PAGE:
equipment and labor and expertise to accomplish a group goal.

    I really think that the internet is the camera club of today.
    "Just because nobody complains doesn't mean all parachutes are perfect."

  7. #27
    arigram's Avatar
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    I do have a group of people interested in photography that we casually get together and share prints, information, or go shooting. What happens within clubs is there is usually a hierarchy that includes "presidents", "pros" who look down upon "amateurs", "old members" that disrespect "new members", the "comformist majority" that oppresses and outcasts the "revolutionaries". Nowdays there is the "digitals" vs the "analogs" and so and so forth. There are tiltles, awards, money involved, competitions, exhibitions, etc. Too much stress, too much pressure, too much competition and little creativity invoved. The majority with the guidance of the President and the Party strangles any creativity and pressure it inside a tight box of rules and cliche aesthetics. A friend of mine shocked the club because she included TWO women in one shot!
    Soon all art movements and groups take the way of the Communistic Party and become stalinistic and tyrannical, take the Surrealists for example.
    Artists should be around other artists to influence and support each other but in a free, open and casual manner, not imprisonned inside a small, dark cell.
    The good thing about online "clubs" such as APUG is that even though the interraction between members is very limited and distant, atleast has the flip side of letting the people a lot more free.
    aristotelis grammatikakis
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    Real photographs, created in camera, 100% organic,
    no digital additives and shit




  8. #28
    Ed Sukach's Avatar
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    Quote Originally Posted by Dave Miller
    It is all too easy to hide your work from others, and delude yourself that it is top quality, to you it may be, to others, who knows.
    I'm really giving this last proposition a LOT of thought.

    I know that this is one of the raisons d'etre cited by the Camera Club judges ... and others ... that the Neophyte simply does not know what is good ... and there is a implication that the Judges do - and that the delusional one must be brought into line.

    I've been trying to recall *one* instance of any photographer I thought was delusional (other than unusually so - we all are to an extent) and genuinely believed - or claimed - that his/her work was top quality when it wasn't.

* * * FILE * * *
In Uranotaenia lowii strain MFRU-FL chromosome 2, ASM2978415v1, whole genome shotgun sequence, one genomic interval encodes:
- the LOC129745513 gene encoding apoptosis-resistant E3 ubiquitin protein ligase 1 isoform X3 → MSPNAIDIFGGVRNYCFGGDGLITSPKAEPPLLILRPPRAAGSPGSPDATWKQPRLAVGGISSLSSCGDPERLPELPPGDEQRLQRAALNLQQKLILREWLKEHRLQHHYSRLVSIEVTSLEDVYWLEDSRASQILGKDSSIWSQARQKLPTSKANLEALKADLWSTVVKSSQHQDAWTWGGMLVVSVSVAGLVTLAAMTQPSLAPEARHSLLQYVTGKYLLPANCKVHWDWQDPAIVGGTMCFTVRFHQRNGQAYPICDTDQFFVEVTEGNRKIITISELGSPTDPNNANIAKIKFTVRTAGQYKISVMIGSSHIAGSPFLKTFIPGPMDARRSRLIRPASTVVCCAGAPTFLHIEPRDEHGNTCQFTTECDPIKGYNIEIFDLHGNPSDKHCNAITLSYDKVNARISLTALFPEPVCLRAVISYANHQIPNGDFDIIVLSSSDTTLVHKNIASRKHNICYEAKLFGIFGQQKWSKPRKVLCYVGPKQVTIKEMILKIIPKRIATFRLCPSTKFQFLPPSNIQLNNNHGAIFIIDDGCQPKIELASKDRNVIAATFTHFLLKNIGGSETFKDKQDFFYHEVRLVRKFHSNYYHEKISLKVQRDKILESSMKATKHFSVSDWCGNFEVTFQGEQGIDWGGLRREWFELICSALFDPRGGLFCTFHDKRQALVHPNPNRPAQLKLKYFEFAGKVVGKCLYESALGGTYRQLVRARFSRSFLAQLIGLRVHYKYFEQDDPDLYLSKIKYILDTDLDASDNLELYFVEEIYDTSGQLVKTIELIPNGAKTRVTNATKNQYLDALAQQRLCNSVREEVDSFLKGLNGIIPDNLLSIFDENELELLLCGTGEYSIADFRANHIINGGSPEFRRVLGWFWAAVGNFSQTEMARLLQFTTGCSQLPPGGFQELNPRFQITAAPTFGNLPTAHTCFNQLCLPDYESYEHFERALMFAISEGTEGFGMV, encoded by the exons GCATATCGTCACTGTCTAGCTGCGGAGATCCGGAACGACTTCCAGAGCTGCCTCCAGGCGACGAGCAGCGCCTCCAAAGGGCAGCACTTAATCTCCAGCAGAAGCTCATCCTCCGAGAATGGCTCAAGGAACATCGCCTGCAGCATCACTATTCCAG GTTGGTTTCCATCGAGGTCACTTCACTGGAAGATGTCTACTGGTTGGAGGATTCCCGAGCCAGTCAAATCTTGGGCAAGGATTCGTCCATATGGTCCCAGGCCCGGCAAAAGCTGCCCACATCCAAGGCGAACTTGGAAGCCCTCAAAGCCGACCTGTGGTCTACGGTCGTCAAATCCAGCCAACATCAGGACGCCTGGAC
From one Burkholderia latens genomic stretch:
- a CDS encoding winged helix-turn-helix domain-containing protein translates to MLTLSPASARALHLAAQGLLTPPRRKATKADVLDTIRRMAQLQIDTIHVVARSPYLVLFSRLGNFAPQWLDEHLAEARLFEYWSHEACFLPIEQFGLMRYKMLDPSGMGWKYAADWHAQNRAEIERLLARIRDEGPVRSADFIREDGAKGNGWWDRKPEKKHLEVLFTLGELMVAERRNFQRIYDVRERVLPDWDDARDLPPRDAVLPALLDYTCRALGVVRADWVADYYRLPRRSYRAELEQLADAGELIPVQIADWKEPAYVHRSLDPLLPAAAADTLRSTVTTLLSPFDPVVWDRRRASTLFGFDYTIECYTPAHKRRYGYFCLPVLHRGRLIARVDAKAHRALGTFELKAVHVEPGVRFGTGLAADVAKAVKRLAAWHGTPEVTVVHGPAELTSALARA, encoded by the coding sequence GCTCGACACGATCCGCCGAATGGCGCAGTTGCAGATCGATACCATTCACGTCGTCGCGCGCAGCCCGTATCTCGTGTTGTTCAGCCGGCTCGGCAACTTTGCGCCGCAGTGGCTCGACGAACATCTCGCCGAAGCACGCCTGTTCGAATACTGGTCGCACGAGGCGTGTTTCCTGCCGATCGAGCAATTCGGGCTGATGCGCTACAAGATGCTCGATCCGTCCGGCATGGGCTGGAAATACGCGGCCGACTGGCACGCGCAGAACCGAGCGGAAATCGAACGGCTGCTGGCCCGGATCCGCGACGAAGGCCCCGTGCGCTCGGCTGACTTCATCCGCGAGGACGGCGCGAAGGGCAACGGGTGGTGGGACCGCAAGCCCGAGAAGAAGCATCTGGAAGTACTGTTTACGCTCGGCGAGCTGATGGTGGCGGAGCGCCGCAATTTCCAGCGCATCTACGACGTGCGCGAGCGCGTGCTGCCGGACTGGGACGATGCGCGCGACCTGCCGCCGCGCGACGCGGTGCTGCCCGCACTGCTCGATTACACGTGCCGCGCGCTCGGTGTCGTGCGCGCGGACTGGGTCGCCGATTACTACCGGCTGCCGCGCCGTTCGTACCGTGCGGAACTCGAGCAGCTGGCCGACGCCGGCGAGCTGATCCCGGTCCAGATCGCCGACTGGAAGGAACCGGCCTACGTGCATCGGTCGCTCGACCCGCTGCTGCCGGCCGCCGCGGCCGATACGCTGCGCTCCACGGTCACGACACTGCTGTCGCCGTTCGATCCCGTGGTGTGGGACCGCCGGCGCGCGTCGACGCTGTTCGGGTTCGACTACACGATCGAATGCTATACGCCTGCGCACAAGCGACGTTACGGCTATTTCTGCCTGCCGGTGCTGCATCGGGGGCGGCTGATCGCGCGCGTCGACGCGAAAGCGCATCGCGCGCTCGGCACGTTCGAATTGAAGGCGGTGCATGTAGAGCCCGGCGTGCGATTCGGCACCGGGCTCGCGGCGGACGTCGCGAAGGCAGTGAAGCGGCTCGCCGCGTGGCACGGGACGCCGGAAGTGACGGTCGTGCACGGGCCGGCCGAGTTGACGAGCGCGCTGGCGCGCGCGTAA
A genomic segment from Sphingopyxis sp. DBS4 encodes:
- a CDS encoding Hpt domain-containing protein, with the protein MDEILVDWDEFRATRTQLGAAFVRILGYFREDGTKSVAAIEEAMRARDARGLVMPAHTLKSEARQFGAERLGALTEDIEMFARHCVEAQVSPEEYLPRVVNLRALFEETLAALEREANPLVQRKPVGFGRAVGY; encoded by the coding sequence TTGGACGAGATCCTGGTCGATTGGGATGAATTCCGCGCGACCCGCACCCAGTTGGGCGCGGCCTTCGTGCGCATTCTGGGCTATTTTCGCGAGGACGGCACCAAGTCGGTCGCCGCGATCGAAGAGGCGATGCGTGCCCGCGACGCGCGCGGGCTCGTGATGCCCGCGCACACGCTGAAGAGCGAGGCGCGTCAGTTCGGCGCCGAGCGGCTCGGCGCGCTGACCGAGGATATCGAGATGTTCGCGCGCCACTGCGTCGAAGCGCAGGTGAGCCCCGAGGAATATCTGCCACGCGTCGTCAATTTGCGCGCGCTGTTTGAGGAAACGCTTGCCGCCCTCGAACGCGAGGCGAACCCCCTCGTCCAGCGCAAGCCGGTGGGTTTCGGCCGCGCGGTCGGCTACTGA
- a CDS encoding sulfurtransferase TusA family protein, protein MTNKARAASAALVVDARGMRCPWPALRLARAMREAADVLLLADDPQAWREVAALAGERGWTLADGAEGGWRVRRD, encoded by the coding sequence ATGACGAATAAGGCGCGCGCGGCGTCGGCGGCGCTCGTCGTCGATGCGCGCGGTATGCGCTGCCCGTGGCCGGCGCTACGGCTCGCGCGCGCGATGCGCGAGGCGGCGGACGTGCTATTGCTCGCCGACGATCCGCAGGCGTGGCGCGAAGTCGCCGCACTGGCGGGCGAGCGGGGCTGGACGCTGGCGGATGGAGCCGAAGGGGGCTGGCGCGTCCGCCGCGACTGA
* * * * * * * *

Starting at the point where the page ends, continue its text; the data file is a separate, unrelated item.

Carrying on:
For a moment I'll put aside the difficulty of determining what is "top quality work" and concentrate on the "claiming". Two "classes" (stop the teeth gritting everyone - just a figure of speech) do not claim that they produce "top quality work" .. not exclusively .. the "beginner" and the truly "significant photographers who have `made it' to the top".

    One has a difficult time convincing a neophyte that *any* of their work has merit - translation: is "good". I have seen breathtaking images nearly tossed into the circular files - "It's only MY work - so it can't be any good." At the other end of the spectrum, the most significant do not claim "top quality". I remember one conversation: "Oh, Mr. XXX, you are the greatest photographer in the world." His embarrassed reply, "Well, I take photographs. Every once in a while, I guess I get a good one. I hope someone LIKES my work."

    I can't recall anyone every saying "I do top quality work" ... or even some permutation of that.... and I've met a lot of strange people. Some will attempt to lead you there, but that is really from a sense of insecurity, or plain out swindling... rather than a delusional belief.

    Come to think of it ""I produce top quality work" is probably the last thing I'd say. I can't think of anything that would sound more stupid.
    Carpe erratum!!

    Ed Sukach, FFP.

  9. #29
    Ed Sukach's Avatar
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    Quote Originally Posted by arigram
    Artists should be around other artists to influence and support each other but in a free, open and casual manner, not imprisonned inside a small, dark cell.
    The good thing about online "clubs" such as APUG is that even though the interraction between members is very limited and distant, atleast has the flip side of letting the people a lot more free.
    Bravo!!! WELL said!!!
    Carpe erratum!!

    Ed Sukach, FFP.

  10. #30
    Dave Miller's Avatar
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    Quote Originally Posted by rexp
    I considered an ad in the paper, but who knows what wierdos would fall from the rafters using a shotgun approach like that?
    That's exactly how the East Midland Monchrome Group was started, by placing a notice in a Photo mag; so why not give it a try - here would be a good place to start.
    For those in, or visiting England, our doors are open to all, and not a competition in sight.
    Regards Dave.

    An English Eye